Toyota holds lead as world’s No. 1 carmaker for fourth year

TOKYO: Toyota Motor Corp sold more passenger vehicles than anybody in 2023, cruising past Volkswagen AG to become the world’s top carmaker for a fourth consecutive year.

Global sales, including those of subsidiaries Daihatsu Motor Co. and Hino Motors Ltd., rose 7.2% from the previous year to a record 11.2 million cars in 2023, the company said today.

Output, which refers to cars off the production line, grew 8.6% to 11.5 million units. VW’s deliveries increased 12% to 9.24 million units in 2023.

"Toyota has gone from struggling with supply chains last summer to selling whatever it makes,” Bloomberg Intelligence senior auto analyst Tatsuo Yoshida said.

Despite falling further behind in the global shift toward electric vehicles, recovering supply chains and steady demand in North America and Europe last year helped Toyota boost production and rake in profits from abroad. Demand for hybrids at home meanwhile remains high and steady across most of the world.

While 2023’s full-year figures cement Toyota’s dominance, it was China’s BYD Co. that arguably generated the most buzz last year when it surpassed Elon Musk’s Tesla Inc. as the world’s top maker of electric cars.

Shenzhen-based BYD, which only sells EVs and plug-in hybrids, sold around 3.02 million units in 2023.

Toyota, by comparison, sold 104,018 battery EVs. Initially the Japanese carmaker aimed to sell 202,000 units during the fiscal year that ends in March, but lowered that goal to 123,000 in November, citing issues of demand and supply.

Tesla delivered 1.81 million vehicles last year.
Toyota Chief Executive Officer Koji Sato has promised the automaker will be able to sell 1.5 million battery EVs annually by 2026, and 3.5 million by 2030.

On Monday, the carmaker suspended shipments of 10 models after an internal investigation revealed that one of its suppliers, Toyota Industries Corp., had been manipulating test results to gain certification for its vehicles.

The revelations piled onto a scandal that emerged in December, after unit Daihatsu, which sells and supplies popular lightweight trucks, was found to have manipulated collision safety test results dating back as far as 1989.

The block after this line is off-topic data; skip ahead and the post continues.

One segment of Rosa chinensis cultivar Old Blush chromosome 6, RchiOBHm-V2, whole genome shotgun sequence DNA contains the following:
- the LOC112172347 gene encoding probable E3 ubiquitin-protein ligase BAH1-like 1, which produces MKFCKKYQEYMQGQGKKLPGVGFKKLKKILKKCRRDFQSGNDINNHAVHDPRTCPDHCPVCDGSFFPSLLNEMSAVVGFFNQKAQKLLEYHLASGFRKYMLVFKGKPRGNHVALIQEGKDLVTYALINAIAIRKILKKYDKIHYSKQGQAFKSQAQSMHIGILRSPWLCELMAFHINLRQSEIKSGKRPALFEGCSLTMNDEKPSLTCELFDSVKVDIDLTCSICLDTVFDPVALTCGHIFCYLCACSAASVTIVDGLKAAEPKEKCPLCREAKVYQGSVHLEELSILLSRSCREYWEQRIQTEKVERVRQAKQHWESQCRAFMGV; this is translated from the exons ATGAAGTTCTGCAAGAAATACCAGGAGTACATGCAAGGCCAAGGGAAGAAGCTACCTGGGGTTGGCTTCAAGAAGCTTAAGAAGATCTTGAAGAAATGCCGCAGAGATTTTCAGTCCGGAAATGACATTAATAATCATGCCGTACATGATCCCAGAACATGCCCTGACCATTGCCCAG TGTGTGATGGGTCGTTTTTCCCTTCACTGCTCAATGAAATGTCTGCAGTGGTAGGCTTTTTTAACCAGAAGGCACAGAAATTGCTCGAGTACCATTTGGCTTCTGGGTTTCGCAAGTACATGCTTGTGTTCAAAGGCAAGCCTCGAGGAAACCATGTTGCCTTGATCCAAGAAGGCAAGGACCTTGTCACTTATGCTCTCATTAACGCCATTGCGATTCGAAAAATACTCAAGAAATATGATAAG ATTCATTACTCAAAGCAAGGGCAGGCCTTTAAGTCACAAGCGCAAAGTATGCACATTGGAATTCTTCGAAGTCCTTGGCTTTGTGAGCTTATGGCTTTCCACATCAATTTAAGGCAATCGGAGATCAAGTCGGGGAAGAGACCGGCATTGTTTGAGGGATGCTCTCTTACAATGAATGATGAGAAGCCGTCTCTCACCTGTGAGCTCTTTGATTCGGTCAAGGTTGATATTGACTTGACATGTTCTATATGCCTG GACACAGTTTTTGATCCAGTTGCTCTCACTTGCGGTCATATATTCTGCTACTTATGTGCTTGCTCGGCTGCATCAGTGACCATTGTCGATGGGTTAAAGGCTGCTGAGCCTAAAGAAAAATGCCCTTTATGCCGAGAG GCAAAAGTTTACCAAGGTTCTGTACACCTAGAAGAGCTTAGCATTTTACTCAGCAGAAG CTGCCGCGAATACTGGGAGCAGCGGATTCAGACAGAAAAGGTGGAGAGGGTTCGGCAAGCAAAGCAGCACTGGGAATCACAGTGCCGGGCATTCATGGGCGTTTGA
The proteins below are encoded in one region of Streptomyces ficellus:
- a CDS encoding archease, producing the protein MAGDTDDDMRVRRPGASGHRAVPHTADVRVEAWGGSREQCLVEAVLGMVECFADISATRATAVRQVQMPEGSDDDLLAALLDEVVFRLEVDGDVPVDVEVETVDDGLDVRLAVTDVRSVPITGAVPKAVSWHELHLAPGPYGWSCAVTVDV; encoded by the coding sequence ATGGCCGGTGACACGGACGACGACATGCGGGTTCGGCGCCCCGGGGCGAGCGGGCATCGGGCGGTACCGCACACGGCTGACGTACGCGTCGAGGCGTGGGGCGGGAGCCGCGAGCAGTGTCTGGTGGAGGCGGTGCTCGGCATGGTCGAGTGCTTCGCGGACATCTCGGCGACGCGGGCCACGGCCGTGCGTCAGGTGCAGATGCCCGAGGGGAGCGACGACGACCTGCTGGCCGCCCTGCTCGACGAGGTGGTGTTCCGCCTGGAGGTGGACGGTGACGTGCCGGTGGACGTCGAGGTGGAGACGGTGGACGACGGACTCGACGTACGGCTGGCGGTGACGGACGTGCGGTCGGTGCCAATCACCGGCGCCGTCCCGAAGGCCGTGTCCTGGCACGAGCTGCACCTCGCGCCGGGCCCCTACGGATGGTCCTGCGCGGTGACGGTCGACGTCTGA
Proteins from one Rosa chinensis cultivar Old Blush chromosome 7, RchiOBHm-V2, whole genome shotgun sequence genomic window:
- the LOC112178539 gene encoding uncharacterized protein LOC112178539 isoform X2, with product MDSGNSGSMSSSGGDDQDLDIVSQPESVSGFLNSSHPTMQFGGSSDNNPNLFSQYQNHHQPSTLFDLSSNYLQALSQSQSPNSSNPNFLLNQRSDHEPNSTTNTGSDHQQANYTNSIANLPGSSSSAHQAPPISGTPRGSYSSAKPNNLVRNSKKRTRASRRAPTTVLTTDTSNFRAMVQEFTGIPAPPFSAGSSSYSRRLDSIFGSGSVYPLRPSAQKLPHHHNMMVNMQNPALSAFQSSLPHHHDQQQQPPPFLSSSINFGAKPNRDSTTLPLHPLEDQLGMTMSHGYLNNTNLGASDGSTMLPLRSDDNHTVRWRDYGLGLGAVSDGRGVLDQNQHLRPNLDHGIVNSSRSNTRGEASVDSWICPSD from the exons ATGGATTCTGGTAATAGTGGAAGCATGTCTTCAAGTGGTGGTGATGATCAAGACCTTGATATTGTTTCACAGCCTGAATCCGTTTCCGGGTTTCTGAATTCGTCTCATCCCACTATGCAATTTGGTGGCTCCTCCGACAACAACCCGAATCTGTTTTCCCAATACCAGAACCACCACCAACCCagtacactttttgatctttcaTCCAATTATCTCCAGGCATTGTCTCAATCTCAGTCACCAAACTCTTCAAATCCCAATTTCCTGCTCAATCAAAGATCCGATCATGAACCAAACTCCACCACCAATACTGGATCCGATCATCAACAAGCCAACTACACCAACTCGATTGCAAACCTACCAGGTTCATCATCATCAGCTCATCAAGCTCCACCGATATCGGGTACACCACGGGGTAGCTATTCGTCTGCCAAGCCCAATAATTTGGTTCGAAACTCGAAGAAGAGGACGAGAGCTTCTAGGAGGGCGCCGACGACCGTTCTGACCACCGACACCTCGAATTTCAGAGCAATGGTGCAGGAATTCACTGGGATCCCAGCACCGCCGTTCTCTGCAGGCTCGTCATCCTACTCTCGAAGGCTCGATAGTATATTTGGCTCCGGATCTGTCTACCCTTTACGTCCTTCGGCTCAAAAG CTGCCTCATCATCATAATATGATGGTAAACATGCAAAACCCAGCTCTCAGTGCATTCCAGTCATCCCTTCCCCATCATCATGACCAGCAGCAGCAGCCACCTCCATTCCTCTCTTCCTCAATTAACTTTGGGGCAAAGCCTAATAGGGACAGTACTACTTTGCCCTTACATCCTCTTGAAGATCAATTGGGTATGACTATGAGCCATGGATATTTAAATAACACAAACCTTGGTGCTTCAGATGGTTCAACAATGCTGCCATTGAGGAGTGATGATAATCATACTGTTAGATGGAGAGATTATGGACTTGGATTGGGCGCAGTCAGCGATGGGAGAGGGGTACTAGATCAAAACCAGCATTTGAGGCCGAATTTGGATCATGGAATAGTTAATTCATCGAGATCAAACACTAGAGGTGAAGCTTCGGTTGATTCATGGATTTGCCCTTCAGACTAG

While the impact and financial burden of the fraudulent conduct is only just beginning to take shape, Toyota has said it will step in should Daihatsu struggle to compensate its suppliers and business partners while production is partially suspended and vehicle are recalled.

Toyota chairman Akio Toyoda - who said this month EVs will at most reach a 30% market share - briefed the media today in Nagoya prefecture on his vision for the future of the group.

He said the company and its affiliates need to return to basics in order to move past a recent string of scandals.

Before speaking to reporters, Toyoda had gathered top management at the venue, a museum commemorating the carmaker’s history and technology.

He told them that the group must do better to deliver safe products to customers.

Daihatsu was ordered by Japan’s transport ministry to put forward countermeasures by mid-February to prevent a repeat of such a thing happening again.

Toyota has also said it will announce a new structure, though it didn’t clarify what that meant.

Separately today, Honda Motor Co. said its worldwide output increased 8.2% to 4.2 million cars, despite a poor performance in Asia.

The automaker’s annual sales rose 5.6% to about 4 million units, growing for the first time in seven years on strong pent-up demand in the US.

Nissan Motor Co., meanwhile, said global output jumped about 6% to 3.4 million vehicles, although the company is struggling in China.
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